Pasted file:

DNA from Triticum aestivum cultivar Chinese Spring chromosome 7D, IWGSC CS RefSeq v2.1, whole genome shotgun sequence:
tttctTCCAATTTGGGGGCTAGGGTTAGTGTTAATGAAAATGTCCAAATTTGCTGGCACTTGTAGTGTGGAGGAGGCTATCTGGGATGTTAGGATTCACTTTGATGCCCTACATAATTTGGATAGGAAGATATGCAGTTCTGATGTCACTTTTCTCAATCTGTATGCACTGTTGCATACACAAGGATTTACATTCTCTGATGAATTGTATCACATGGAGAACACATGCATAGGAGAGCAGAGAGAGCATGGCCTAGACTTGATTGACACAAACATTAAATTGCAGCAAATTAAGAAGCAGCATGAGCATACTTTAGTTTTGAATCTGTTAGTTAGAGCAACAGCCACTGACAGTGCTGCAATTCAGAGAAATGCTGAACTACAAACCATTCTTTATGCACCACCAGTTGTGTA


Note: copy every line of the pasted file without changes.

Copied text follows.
DNA from Triticum aestivum cultivar Chinese Spring chromosome 7D, IWGSC CS RefSeq v2.1, whole genome shotgun sequence:
tttctTCCAATTTGGGGGCTAGGGTTAGTGTTAATGAAAATGTCCAAATTTGCTGGCACTTGTAGTGTGGAGGAGGCTATCTGGGATGTTAGGATTCACTTTGATGCCCTACATAATTTGGATAGGAAGATATGCAGTTCTGATGTCACTTTTCTCAATCTGTATGCACTGTTGCATACACAAGGATTTACATTCTCTGATGAATTGTATCACATGGAGAACACATGCATAGGAGAGCAGAGAGAGCATGGCCTAGACTTGATTGACACAAACATTAAATTGCAGCAAATTAAGAAGCAGCATGAGCATACTTTAGTTTTGAATCTGTTAGTTAGAGCAACAGCCACTGACAGTGCTGCAATTCAGAGAAATGCTGAACTACAAACCATTCTTTATGCACCACCAGTTGTGTA